If you like music you can get satellite radio for the price of a subscription. Or, like me, load a bunch of tunes onto the phone and plug it in, and the radio will know them all. For some reason this car still plays CDs as well, which is fine with me. I have lots of CDs still, being old-fashioned.
More car technology
But that’s not all. I have a full spare tire, and tire pressure monitoring that will tell you what pressure each tire has. My old one only said that one of the tires was low, you got to figure it out–not that that was difficult.
This car has automated temperature control for the interior. Set a temperature, switch it on and it will do whatever it takes to get you comfy, using the climate controls. Or you can do it manually if you prefer.
The big surprise is a gas-saving move I’ve only experienced in a Toyota Prius I rented many years ago–the dies-at-the-stoplight engine. There I was, at a stop light on the third of four lanes, surrounded by roaring vehicles, when my Prius died! It was only napping and it woke up when I got off the line. But my heart went clunk anyway.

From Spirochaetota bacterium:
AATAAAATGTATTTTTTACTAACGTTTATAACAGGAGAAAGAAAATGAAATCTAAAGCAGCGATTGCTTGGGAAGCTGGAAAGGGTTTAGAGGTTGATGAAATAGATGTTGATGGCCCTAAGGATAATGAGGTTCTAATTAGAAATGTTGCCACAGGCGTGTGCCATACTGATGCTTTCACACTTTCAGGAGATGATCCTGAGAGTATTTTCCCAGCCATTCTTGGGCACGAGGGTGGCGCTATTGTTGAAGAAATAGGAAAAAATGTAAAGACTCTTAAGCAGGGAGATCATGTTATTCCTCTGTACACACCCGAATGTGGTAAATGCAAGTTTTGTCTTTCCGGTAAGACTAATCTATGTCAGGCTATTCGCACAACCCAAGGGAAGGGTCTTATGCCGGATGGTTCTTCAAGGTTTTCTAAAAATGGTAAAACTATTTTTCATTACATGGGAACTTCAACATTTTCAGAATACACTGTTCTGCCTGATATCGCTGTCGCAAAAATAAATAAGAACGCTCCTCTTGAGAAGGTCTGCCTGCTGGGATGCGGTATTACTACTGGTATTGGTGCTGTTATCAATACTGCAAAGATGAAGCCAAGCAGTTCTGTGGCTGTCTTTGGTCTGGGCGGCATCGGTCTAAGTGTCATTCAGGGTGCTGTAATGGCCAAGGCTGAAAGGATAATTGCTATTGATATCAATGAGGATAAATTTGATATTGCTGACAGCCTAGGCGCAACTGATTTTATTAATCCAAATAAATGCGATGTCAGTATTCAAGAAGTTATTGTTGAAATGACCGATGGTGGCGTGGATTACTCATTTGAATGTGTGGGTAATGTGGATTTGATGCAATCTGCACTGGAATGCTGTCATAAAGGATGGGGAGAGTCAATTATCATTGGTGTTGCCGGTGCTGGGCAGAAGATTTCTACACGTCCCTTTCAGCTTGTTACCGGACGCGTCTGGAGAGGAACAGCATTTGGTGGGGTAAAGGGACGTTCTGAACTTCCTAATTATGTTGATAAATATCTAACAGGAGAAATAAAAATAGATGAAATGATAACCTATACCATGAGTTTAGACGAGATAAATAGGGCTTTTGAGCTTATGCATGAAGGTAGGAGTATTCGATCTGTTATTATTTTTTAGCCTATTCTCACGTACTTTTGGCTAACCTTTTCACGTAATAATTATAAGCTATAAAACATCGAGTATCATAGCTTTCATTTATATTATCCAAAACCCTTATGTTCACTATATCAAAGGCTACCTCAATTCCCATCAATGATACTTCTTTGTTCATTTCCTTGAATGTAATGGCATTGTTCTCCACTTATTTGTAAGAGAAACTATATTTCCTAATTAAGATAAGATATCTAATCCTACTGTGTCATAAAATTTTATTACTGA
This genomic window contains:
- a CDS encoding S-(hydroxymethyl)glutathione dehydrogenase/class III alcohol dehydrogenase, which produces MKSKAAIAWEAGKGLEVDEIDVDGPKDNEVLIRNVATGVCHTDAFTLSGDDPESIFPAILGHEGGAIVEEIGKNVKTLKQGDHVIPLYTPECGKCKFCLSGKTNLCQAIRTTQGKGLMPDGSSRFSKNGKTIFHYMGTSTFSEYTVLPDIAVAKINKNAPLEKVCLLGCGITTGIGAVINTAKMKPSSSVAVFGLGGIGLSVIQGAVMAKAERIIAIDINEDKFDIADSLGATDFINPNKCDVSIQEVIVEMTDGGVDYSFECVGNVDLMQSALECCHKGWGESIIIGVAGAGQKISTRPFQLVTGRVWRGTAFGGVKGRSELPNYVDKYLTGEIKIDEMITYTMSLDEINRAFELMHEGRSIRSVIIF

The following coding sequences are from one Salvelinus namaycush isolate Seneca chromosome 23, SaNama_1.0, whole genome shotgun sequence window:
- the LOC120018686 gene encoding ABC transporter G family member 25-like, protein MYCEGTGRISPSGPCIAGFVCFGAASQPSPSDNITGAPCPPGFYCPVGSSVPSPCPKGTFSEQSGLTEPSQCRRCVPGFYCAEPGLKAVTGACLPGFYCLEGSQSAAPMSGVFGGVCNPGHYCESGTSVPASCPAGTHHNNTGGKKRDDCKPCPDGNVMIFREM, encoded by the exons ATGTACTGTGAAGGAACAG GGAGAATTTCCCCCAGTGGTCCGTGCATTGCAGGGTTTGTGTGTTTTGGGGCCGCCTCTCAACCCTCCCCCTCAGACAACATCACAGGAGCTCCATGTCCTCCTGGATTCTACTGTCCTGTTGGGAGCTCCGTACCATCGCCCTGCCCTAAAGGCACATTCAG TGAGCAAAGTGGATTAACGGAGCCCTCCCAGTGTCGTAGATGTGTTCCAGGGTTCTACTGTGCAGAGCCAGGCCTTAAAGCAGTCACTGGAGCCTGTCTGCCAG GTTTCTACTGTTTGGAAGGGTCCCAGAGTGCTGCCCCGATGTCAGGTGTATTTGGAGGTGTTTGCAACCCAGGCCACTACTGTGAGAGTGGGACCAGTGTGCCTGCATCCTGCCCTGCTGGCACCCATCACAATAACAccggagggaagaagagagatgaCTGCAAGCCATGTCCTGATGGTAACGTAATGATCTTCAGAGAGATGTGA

Well, this one naps too if I sit too long at a light or stop sign. Since I was never one to leave my car on and go do my shopping in the winter, this won’t be a burden to me, but I predict it won’t be popular in our area.
The last big improvement was in the back-up camera. This one is wide-angle so you have some warning about people about to tear your rear end off in a parking lot. It also gives you range and direction information. My old camera was narrower of field, and gave range but not direction.
What I didn’t get
This being a low-end vehicle, I didn’t get the satellite service that lets you have WiFi in the car or start it with my smartphone. There’s no blind spot assistance but I can see out of this one better than I could the last one. Which is really really well. I don’t know how people get around in some of these SUVs at all. And I didn’t get the system that monitors whether I’m falling asleep. I didn’t get heated seats or a moonroof, either. Oh well.
Overall, my newest stripper is way smarter than I am, smart enough to let me turn off some of these gadgets at need. So for less money than the last car, and more up-to-date car technology, I guess this is a good thing.
What kind of gadgets does your car have, and what do you think of them? Comments welcome!